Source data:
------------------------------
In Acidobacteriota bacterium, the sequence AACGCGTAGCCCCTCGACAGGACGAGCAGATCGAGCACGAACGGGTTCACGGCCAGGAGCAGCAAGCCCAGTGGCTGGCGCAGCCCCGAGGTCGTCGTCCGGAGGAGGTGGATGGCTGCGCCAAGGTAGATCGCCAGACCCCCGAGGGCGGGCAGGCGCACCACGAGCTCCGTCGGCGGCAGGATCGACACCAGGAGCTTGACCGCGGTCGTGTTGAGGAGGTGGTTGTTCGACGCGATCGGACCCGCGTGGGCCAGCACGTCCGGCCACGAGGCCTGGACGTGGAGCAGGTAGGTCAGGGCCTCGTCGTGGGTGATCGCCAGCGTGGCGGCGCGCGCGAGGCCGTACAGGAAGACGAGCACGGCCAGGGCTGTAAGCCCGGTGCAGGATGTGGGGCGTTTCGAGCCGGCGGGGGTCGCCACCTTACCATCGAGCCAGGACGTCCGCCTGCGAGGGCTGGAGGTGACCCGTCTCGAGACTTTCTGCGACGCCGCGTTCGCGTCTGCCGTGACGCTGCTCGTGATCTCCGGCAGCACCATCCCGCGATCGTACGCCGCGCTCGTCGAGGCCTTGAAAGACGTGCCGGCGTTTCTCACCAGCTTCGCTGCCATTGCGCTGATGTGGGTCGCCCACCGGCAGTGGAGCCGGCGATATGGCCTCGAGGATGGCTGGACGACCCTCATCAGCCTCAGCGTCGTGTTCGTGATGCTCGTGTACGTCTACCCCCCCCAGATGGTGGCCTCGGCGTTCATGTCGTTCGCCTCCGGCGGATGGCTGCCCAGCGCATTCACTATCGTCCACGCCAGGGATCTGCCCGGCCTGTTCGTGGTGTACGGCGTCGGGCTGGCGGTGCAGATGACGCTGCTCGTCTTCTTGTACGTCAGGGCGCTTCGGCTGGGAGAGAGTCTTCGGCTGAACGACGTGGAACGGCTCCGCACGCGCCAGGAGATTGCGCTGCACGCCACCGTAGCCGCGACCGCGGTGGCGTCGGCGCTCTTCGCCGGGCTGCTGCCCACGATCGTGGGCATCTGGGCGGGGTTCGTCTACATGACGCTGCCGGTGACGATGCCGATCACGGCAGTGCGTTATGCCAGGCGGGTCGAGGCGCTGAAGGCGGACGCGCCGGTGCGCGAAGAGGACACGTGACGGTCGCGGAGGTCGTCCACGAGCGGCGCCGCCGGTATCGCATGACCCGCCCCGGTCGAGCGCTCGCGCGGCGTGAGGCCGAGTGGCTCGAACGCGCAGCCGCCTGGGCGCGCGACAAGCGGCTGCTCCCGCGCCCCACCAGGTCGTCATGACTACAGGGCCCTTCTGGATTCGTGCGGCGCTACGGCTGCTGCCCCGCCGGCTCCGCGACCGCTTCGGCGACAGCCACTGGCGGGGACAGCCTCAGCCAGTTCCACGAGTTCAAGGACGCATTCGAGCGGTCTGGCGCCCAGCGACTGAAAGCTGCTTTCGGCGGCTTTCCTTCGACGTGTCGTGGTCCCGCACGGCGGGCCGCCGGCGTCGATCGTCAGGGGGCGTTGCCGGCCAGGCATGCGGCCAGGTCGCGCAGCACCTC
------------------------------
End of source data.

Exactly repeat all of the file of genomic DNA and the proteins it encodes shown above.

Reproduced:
In Acidobacteriota bacterium, the sequence AACGCGTAGCCCCTCGACAGGACGAGCAGATCGAGCACGAACGGGTTCACGGCCAGGAGCAGCAAGCCCAGTGGCTGGCGCAGCCCCGAGGTCGTCGTCCGGAGGAGGTGGATGGCTGCGCCAAGGTAGATCGCCAGACCCCCGAGGGCGGGCAGGCGCACCACGAGCTCCGTCGGCGGCAGGATCGACACCAGGAGCTTGACCGCGGTCGTGTTGAGGAGGTGGTTGTTCGACGCGATCGGACCCGCGTGGGCCAGCACGTCCGGCCACGAGGCCTGGACGTGGAGCAGGTAGGTCAGGGCCTCGTCGTGGGTGATCGCCAGCGTGGCGGCGCGCGCGAGGCCGTACAGGAAGACGAGCACGGCCAGGGCTGTAAGCCCGGTGCAGGATGTGGGGCGTTTCGAGCCGGCGGGGGTCGCCACCTTACCATCGAGCCAGGACGTCCGCCTGCGAGGGCTGGAGGTGACCCGTCTCGAGACTTTCTGCGACGCCGCGTTCGCGTCTGCCGTGACGCTGCTCGTGATCTCCGGCAGCACCATCCCGCGATCGTACGCCGCGCTCGTCGAGGCCTTGAAAGACGTGCCGGCGTTTCTCACCAGCTTCGCTGCCATTGCGCTGATGTGGGTCGCCCACCGGCAGTGGAGCCGGCGATATGGCCTCGAGGATGGCTGGACGACCCTCATCAGCCTCAGCGTCGTGTTCGTGATGCTCGTGTACGTCTACCCCCCCCAGATGGTGGCCTCGGCGTTCATGTCGTTCGCCTCCGGCGGATGGCTGCCCAGCGCATTCACTATCGTCCACGCCAGGGATCTGCCCGGCCTGTTCGTGGTGTACGGCGTCGGGCTGGCGGTGCAGATGACGCTGCTCGTCTTCTTGTACGTCAGGGCGCTTCGGCTGGGAGAGAGTCTTCGGCTGAACGACGTGGAACGGCTCCGCACGCGCCAGGAGATTGCGCTGCACGCCACCGTAGCCGCGACCGCGGTGGCGTCGGCGCTCTTCGCCGGGCTGCTGCCCACGATCGTGGGCATCTGGGCGGGGTTCGTCTACATGACGCTGCCGGTGACGATGCCGATCACGGCAGTGCGTTATGCCAGGCGGGTCGAGGCGCTGAAGGCGGACGCGCCGGTGCGCGAAGAGGACACGTGACGGTCGCGGAGGTCGTCCACGAGCGGCGCCGCCGGTATCGCATGACCCGCCCCGGTCGAGCGCTCGCGCGGCGTGAGGCCGAGTGGCTCGAACGCGCAGCCGCCTGGGCGCGCGACAAGCGGCTGCTCCCGCGCCCCACCAGGTCGTCATGACTACAGGGCCCTTCTGGATTCGTGCGGCGCTACGGCTGCTGCCCCGCCGGCTCCGCGACCGCTTCGGCGACAGCCACTGGCGGGGACAGCCTCAGCCAGTTCCACGAGTTCAAGGACGCATTCGAGCGGTCTGGCGCCCAGCGACTGAAAGCTGCTTTCGGCGGCTTTCCTTCGACGTGTCGTGGTCCCGCACGGCGGGCCGCCGGCGTCGATCGTCAGGGGGCGTTGCCGGCCAGGCATGCGGCCAGGTCGCGCAGCACCTC